nytheatre.com review by Martin Denton
July 12, 2009
Perfect Wedding is a perfect farce, and Vital Theatre Company's presentation of its (I think) New York debut is blissfully fun summer theatre. This is the kind of play where the leading man walks back and forth through communicating doors in his hotel suite and gets banged repeatedly in the head as they swing open onto him...and we laugh, and somehow it makes sense. It's the kind of play where, when a bride's mother orders a young woman she's never met before to try on her daughter's wedding gown about an hour before the nuptials are scheduled to take place, we watch with baited breath to see what new catastrophe this obviously bizarre decision will lead to.
And it's the kind of play where, unexpectedly, something sweet and lovely happens, and a celebration of pure romantic love takes hold in the midst of the ordered chaos that characterizes the best farce. Author Robin Hawdon gives us people to care about and root for in Perfect Wedding, and the actors that director Teresa K. Pond has assembled to bring them to life do so with brio and affection.
I won't tell you much about the story because the intricate plot is pretty delicious and should be experienced without foreknowledge. I will tell you the premise: Bill, a hapless, goofy, and entirely nice guy, awakens in a hotel bed on the morning of his wedding. He's in his honeymoon suite—which he's not supposed to be in, not until tonight, after the ceremony—and he's lying next to a woman who, he quickly realizes, isn't wearing any clothes. He doesn't know who she is, or how she got there, or what, if anything, happened last night. He does know that his bride-to-be, Rachel, is due to arrive in this very honeymoon suite any minute, with her mother in tow, for it is here that she will dress and otherwise ready herself for the wedding. What's he gonna do with this strange lady?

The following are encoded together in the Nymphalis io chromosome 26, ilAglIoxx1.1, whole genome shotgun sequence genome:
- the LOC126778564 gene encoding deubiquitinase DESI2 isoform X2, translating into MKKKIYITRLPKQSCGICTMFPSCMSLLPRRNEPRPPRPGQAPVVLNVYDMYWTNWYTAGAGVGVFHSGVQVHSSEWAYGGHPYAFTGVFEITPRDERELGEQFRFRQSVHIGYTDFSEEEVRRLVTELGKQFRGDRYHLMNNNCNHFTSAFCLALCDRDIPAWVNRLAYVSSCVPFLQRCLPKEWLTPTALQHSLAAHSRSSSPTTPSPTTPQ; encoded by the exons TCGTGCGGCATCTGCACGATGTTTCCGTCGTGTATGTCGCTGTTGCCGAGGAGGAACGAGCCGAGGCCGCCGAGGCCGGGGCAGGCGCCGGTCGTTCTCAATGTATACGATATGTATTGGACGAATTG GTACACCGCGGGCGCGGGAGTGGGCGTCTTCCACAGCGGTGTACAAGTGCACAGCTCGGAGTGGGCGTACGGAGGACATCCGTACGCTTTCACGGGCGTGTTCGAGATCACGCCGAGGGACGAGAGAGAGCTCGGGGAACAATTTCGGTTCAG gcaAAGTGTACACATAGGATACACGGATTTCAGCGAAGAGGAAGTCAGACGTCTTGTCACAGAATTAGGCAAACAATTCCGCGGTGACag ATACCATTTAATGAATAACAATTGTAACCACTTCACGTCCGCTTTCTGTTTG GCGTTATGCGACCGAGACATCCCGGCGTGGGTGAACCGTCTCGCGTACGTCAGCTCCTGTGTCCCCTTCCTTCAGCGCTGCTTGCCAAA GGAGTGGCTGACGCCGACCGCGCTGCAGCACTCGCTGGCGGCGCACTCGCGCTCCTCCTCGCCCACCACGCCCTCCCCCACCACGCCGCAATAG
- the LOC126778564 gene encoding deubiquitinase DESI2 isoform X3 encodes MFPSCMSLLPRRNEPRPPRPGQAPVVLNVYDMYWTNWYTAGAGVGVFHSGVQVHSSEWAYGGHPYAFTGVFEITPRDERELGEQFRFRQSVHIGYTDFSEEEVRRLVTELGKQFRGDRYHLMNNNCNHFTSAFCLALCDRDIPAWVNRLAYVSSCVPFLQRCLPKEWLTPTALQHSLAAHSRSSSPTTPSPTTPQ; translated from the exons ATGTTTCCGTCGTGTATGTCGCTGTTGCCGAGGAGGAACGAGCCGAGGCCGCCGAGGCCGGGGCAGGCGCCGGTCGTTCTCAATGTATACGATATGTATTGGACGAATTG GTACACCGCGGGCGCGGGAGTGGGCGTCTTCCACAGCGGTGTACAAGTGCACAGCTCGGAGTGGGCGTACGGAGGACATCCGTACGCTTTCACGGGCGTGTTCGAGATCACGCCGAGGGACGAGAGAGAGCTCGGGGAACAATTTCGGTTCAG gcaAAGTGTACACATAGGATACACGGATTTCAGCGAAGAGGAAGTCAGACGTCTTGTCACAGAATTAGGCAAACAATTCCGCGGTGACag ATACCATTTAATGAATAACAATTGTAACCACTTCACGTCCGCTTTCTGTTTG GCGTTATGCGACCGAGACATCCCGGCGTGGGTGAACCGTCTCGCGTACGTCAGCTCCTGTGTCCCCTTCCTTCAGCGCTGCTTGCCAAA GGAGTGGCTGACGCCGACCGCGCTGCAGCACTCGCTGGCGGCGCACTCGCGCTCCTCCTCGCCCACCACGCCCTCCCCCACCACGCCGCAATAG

Nothing sensible or honest, that's for sure: Perfect Wedding follows the formula of its genre by having Bill start out with a relatively small and simple deception and then letting the lies escalate and propagate until they've effectively taken over. By the hilarious climax of the play, the characters aren't even able to remember anymore which clumsy crazy story they've told to whom.
In addition to Bill, Rachel, Rachel's mother, and the mysterious woman in the bed, the characters include Bill's best man Tom, and a hotel housekeeper with a sense of humor named Julie. All six get grand larger-than-life portrayals here, with Matt Johnson sweet and hangdog as Bill, Fabio Pires calm one minute and explosive the next as the sadly NOT unflappable Tom, Amber Bela Muse elegant and sophisticated as Rachel, and Ghana Leigh pretty hilarious as her mother. Kristi McCarson is warm and human as the young woman Bill discovers in his bed. And, threatening to steal the show anytime she's on stage, Dayna Grayber is a hoot as Julie the Housekeeper, managing to be our level-headed guide into the shenanigans of the story while still dipping her toes into said nonsense anytime anyone asks her to.
Pond's production is paced brilliantly and breathlessly, and makes full use of the numerous doors that dominate Daniel Zs. Jagendorf's appropriate honeymoon suite set. Jeffrey M. Bender's fight choreography is seamless and fun. Cherie Cunningham's costumes are all spot-on (the very attractive wedding gown, we are told, has been donated by Jane Wilson-Marquis' Couture Bridal Collection). A running gag involving a toilet brush is pretty well executed throughout.
I had a blast at Perfect Wedding, and I think you will too. Vital's rendition is effervescent and funny and had me grinning from start to finish. It's the perfect escapist entertainment for this hottest season of the year, and it's so serenely sweet and warm-hearted that it can't help but leave you in a jolly mood.